“It’s not easy opening your hearts up”

“It’s not easy opening your hearts up”

The opening hearings in the Waitangi Tribunal’s Mana Wahine Inquiry have heard powerful kōrero about the power, authority and status held by wāhine Māori in pre-colonial Aotearoa.

A series of tūāpapa hearings are setting the pou or foundations for the Inquiry, by exploring the tikanga and role of wāhine in Te Ao Māori. 

The Inquiry will go on to consider contemporary treaty breaches including the PSA’s Rūnanga’s claim against employment inequities that have left generations of wāhine Māori in low paid jobs with vulnerable working conditions.

The first hearings were held at Kerikeri in Te Tai Tokerau and Ngāruawahia in Waikato in February.


In often moving testimony, speakers presented evidence about the mana that wāhine held in pre-colonial society.

Ripeka Evans, one of the original claimants from the first Mana Wahine claim in 1993, spoke of how tāne and wāhine were essential to the collective whole.

She described the wāhine Māori who signed Te Tiriti o Waitangi as the “founding mothers” and said colonial attitudes had led the Crown to prevent other wāhine from signing.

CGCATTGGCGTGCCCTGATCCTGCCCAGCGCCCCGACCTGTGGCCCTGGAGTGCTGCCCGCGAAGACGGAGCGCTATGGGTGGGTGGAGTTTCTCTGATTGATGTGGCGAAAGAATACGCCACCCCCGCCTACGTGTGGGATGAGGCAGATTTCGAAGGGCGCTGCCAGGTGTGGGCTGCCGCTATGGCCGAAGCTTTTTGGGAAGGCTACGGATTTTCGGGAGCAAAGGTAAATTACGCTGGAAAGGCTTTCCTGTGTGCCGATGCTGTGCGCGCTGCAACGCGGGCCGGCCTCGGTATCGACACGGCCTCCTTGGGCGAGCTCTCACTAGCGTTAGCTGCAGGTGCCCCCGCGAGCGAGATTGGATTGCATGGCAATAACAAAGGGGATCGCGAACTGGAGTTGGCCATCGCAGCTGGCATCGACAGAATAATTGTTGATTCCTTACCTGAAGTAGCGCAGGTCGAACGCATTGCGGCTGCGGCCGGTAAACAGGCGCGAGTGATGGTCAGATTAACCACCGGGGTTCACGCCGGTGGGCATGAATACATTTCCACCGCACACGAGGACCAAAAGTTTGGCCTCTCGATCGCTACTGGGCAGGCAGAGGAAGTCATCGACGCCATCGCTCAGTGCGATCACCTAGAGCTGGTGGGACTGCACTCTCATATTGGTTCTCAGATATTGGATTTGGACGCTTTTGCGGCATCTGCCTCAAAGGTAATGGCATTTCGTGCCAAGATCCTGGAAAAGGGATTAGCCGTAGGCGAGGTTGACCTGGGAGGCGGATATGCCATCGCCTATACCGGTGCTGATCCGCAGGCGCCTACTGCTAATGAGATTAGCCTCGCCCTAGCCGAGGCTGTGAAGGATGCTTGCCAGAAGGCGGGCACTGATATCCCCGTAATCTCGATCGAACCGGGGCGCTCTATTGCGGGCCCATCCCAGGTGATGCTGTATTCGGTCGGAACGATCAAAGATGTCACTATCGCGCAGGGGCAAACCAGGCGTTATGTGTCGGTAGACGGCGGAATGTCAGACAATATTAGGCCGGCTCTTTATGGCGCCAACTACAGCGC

“The colonial culture that looked to men as leaders and chiefs – this caused the negation of wāhine Māori mana motuhake and rangatiratanga over their whenua, taonga, mātauranga, hearts, bodies, minds and beliefs.”


PSA Kuia Georgina Kerr attended the first hearing in Kerikeri. She is one of the claimants for Te Rūnanga o Ngā Toa Āwhina’s claim.

She says the kōrero highlighted the “systemic deprivation experienced by all of us”.

“It is clear that our rights have been marginalised for too long, that colonisation has had an impact on the minds, bodies and spirits of generations of wāhine.”

Whaea Georgina says many of the claimants were tearful and emotional as they spoke at the first hearing.

She plans to give evidence herself at one of the upcoming tūāpapa hearings this year.

“We still have to stand up there and that’s a hurtful process. It’s not easy opening your hearts up to share those stories.

“But the Crown is trying to make amends and the Waitangi Tribunal is the pathway to that journey.”

The Rūnanga’s claim will highlight treaty breaches such as the Crown’s failure to provide education that adequately prepares wāhine Māori for employment, or to eliminate bias and discrimination in the workplace.

The Mana Wahine Kaupapa Inquiry will hear a range of claims which allege prejudice to wāhine Māori as a result of historical and contemporary treaty breaches.

 Main photo caption: PSA Kuia and claimant Georgina Kerr and claim lawyer Tania Te Whenua






Also in this issue:

News in Brief

In our News in Brief, Pasefika representation is being implemented across our union, we announce a new Māori leadership role, and acknowledge the anniversary of the March 15 attacks.

Read More

President's Message

Kia ora e te whānau o Te Pūkenga Here Tikanga Mahi

Read More

Nevertheless we're Persisting!